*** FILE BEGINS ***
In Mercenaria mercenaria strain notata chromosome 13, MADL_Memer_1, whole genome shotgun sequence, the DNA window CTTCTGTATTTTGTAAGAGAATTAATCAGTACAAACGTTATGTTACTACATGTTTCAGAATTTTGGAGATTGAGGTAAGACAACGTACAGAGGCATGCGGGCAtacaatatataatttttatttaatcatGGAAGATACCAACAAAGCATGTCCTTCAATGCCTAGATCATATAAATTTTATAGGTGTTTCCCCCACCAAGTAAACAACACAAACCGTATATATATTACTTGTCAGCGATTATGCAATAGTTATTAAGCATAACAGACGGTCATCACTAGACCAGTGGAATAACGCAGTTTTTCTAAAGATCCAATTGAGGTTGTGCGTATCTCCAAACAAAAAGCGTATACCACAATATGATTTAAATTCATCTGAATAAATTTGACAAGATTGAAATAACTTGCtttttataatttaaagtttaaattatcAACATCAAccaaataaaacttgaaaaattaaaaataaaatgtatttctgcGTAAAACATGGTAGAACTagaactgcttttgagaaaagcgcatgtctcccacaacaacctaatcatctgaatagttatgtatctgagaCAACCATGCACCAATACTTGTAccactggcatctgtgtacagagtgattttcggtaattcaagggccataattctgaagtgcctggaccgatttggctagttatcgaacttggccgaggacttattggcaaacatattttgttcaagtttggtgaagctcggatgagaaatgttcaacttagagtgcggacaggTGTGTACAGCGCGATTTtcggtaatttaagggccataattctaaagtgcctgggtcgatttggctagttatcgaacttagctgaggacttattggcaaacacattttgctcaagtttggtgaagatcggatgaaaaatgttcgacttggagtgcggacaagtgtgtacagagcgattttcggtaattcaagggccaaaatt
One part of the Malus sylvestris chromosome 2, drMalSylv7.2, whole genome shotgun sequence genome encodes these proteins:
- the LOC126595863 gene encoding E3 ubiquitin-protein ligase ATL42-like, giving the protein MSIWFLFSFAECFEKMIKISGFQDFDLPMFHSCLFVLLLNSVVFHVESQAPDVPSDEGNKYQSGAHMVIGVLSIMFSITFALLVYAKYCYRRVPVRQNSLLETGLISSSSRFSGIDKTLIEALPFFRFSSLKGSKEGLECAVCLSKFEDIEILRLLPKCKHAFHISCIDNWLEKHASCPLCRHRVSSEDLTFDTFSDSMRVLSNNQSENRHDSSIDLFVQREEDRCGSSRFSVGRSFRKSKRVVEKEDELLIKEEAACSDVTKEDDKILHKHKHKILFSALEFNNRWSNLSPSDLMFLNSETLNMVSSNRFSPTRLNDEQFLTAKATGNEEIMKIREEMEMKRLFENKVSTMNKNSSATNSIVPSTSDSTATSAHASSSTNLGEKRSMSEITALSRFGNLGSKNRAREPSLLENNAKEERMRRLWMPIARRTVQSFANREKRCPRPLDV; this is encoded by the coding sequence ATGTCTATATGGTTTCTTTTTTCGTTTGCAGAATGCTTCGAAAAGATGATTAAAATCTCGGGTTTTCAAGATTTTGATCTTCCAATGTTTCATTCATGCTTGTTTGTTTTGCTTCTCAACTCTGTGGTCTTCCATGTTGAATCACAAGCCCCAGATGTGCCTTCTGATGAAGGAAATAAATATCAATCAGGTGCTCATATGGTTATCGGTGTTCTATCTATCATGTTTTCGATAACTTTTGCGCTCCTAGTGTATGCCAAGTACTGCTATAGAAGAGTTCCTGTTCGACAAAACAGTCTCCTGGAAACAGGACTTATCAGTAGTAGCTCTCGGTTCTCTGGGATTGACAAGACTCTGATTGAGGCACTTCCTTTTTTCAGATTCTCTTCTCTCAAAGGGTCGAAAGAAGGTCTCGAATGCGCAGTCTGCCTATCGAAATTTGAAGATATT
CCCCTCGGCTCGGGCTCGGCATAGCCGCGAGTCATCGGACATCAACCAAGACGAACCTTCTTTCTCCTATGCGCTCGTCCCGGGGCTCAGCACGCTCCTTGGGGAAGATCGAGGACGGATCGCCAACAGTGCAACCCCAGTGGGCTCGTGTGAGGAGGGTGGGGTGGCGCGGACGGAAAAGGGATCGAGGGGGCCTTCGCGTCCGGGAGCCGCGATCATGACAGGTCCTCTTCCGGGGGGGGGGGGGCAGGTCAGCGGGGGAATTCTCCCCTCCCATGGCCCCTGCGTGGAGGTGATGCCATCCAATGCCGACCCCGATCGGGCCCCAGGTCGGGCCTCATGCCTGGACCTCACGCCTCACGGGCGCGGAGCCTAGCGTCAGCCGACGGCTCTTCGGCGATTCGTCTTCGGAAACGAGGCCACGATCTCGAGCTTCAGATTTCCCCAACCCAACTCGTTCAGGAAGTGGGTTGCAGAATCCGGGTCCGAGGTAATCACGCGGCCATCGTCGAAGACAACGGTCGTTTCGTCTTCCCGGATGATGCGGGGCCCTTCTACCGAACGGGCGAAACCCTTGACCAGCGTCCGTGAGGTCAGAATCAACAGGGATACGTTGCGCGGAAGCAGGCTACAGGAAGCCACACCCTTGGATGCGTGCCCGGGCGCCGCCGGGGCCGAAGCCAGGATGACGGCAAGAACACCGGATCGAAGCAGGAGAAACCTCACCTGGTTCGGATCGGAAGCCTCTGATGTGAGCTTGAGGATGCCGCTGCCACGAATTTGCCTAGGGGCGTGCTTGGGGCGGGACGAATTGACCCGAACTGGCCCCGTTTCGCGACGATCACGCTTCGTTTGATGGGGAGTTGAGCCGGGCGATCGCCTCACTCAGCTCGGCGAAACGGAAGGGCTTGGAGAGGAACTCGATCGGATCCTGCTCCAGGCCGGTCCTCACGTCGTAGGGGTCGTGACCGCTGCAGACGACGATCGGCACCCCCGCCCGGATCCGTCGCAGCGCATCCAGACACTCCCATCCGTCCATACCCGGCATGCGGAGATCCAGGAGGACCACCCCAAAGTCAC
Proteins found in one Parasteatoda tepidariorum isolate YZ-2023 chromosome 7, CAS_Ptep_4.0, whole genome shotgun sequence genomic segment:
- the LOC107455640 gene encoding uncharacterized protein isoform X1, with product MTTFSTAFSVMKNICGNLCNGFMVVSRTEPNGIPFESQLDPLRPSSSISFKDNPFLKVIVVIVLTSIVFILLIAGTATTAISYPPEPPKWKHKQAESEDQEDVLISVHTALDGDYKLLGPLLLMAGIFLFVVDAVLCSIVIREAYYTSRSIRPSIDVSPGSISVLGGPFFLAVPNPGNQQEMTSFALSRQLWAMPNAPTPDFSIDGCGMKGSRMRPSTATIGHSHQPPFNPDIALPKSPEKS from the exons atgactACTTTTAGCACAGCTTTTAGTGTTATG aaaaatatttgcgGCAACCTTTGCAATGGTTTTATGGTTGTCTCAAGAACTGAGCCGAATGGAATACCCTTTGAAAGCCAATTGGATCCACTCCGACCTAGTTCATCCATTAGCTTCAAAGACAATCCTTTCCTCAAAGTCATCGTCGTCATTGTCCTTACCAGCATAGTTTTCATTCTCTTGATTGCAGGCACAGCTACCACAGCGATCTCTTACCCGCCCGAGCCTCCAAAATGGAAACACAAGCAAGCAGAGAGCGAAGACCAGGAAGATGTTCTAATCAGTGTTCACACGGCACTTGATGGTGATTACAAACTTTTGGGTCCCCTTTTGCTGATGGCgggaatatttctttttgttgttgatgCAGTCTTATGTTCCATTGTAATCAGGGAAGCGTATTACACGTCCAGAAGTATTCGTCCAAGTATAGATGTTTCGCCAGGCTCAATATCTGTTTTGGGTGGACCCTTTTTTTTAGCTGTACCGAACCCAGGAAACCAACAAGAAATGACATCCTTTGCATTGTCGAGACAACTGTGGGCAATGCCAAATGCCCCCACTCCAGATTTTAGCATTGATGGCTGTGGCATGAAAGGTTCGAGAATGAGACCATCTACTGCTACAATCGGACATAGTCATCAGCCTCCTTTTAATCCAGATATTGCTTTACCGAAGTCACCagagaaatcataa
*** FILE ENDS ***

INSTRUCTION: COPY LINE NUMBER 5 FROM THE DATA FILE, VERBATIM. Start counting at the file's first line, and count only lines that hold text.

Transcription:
Proteins found in one Parasteatoda tepidariorum isolate YZ-2023 chromosome 7, CAS_Ptep_4.0, whole genome shotgun sequence genomic segment: